The wrong place
I will be the first to admit that many times, the choices we make put us in the wrong places at the right time. Consensual sex turns to “rape” after the fact, and boys get jailed for it. If the young men had not been having sex with a girl who was not their spouse, and if they had thought about her age and what might happen if they continued in their sex orgy and she or her father decided to press charges, they would not have gone to jail. Sometimes we do stupid things and get caught. Other times we get by with it. When we run with the wrong crowd, it ought not surprise us when bad things happen.
I also admit that there are times folks have been shot because they did not respond to authority as they should have. An officer acts in self-defense or thinks the offender is armed when he isn’t. When I haven’t walked a mile in his footsteps, it’s hard to say what I would do (except that I don’t know how to shoot a gun and don’t have a reason to learn).
We told our kids that if they got into the wrong place at the right time because of their choices, they’d have to suffer the consequences. There are places we ought not go, words we ought not say, and things we ought not do just for the simple reason to be safe. Don’t put yourself into a situation where others can say, “If only he had not . . . ”
The wrong color of skin
In Ahmaud Arbery’s case, he was not guilty of any of these. Except, there was the color of his skin. He was jogging in his own neighborhood, minding his own business on February 23, 2020 when he was shot and killed. The man who filmed the death, William Bryan, 50, was arrested two weeks later and charged with felony murder and criminal attempt to commit false imprisonment. No other arrests were made until May 7 when Gregory McMichael and his son Travis McMichael were charged with the murder and aggravated assault in the killing of Mr. Arbery. The state said Travis McMichael fired the fatal shots.
The reason for the killing? The color of his skin and systemic racism. One needs only to read about this event and the people behind it to recognize that systemic racism is real today.
We can talk all we want about racism not being real, and that systemic racism is a thing of the past, but just because we think it and say it does not mean it’s true or that we are correct. When something is systemic, it invades the entire body or system. A systemic infection courses through the blood and all organs in a body. It affects the entire body – or country.
The county in which I live is 55% non-white. There are folks who recognize that racism is real in our county. Others deny its existence. Prejudice runs both ways and no matter which side you are on, it’s wrong. Tit for tat is wrong, and two wrongs never make a right.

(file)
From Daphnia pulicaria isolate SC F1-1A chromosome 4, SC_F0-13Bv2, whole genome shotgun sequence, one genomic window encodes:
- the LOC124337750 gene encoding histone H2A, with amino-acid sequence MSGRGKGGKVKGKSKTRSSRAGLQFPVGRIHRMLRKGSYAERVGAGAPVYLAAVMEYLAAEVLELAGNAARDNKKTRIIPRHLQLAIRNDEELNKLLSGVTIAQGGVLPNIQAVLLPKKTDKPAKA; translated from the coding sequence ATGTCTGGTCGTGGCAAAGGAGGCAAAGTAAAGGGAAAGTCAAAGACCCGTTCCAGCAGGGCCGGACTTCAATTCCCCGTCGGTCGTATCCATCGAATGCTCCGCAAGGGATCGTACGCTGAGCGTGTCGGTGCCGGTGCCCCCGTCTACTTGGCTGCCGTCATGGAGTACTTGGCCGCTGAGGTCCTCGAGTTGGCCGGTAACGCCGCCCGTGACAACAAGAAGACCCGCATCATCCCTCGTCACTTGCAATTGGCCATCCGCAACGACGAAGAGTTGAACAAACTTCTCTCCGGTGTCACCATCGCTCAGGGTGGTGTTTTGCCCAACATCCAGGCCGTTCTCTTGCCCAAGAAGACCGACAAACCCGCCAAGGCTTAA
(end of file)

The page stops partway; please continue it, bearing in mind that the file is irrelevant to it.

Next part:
Just this past week, I listened in on a zoom meeting in our county. The head of the organization spoke and I listened in horror to what he said.
He said, “I’m tired of people talking about systemic racism around here. We just don’t have it here.”
You know what I know? I know that when his child was in elementary school he did not allow her to attend a birthday party in the home of one of her classmates. The reason? The birthday girl was black. Don’t tell me systemic racism isn’t real, and don’t deny it when you’re guilty of the same.
The right heart
You know what else I know? When we hear someone talk about racism and the hair on the back of our necks start standing up, it’s time to take stock of what’s really in our hearts.
As long as sin is in the world, there will be racism because Satan knows what havoc brings to our weary world. Yet, we should not be a part of that racism. Be honest. Admit it when it’s there. That’s the only way to combat this unfairness.
Rather than declare we are not guilty, perhaps we should ask God to nudge us if we’re guilty. Maybe we should take stock of the places we will not go or the folks we won’t mingle with – and why. Perhaps it’s time to ask God to search our hearts and clean us out, whether we have racism, prejudice, or hatred directing our thoughts and actions.
When Cain killed Abel, it wasn’t because Abel did something wrong. It was because Abel did what was right. Cain didn’t like the blessing Abel received from God when he could have had the same. Only thing is, Cain refused to do what was right. It was a form of racism.
There’s only one place to do that, and that is to journey to the Cross, where the ground for all is level. When God changes our hearts, He changes our lives, our homes, our community, our country, and our world. While we are not responsible for others, what we do today will influence others, either for indifference or for good.
Photo credit: iStock photos